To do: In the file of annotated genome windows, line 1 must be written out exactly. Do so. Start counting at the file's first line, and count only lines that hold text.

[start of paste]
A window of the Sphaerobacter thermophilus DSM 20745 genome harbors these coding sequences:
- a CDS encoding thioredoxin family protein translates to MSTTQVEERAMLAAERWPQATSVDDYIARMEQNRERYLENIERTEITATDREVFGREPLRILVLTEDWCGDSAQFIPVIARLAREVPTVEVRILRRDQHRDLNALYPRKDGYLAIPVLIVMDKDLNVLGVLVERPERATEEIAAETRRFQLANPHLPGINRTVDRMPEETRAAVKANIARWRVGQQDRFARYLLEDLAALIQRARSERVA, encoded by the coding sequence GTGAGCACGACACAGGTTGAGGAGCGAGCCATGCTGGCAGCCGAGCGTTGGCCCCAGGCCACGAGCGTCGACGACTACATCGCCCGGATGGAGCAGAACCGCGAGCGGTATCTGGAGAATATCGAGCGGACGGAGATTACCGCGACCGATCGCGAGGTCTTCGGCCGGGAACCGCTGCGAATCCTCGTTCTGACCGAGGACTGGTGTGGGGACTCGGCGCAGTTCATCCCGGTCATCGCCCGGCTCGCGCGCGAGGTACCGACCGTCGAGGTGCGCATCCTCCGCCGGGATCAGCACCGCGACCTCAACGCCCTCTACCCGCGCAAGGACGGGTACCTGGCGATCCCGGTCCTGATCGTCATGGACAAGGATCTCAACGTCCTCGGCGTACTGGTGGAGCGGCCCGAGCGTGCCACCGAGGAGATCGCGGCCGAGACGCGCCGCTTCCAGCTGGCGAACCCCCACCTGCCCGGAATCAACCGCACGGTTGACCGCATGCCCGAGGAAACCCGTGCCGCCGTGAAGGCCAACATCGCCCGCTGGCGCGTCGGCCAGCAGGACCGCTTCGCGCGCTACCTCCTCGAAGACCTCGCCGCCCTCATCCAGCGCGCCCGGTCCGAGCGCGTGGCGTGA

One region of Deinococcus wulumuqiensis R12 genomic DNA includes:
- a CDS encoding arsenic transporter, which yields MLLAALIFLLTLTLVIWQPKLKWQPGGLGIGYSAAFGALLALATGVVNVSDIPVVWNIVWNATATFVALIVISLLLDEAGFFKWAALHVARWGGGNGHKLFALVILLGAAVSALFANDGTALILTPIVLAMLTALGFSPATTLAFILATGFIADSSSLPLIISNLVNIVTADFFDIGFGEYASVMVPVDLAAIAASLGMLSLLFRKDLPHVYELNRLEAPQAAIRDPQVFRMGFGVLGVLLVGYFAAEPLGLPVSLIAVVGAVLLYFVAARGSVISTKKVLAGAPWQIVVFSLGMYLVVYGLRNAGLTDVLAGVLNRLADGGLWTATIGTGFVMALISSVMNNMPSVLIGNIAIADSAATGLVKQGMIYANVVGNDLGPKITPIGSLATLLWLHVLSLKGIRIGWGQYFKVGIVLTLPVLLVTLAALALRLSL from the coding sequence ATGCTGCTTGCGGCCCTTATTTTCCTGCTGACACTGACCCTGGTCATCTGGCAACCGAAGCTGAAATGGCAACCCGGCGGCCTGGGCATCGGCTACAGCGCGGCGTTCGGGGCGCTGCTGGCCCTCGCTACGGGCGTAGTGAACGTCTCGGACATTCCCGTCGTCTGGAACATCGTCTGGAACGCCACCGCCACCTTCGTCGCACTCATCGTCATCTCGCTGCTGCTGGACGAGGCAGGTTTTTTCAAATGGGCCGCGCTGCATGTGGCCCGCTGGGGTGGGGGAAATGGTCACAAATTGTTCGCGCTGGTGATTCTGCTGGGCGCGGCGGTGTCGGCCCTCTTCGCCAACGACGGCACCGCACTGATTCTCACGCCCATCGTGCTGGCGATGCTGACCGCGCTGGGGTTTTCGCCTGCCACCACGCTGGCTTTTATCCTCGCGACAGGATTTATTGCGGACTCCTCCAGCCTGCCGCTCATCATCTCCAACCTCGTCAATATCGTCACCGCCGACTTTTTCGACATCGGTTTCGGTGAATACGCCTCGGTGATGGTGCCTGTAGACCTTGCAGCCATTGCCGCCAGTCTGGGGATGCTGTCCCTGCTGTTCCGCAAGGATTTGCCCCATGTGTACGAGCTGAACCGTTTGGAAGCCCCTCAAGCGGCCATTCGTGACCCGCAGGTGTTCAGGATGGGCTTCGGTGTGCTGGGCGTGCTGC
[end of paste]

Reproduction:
A window of the Sphaerobacter thermophilus DSM 20745 genome harbors these coding sequences: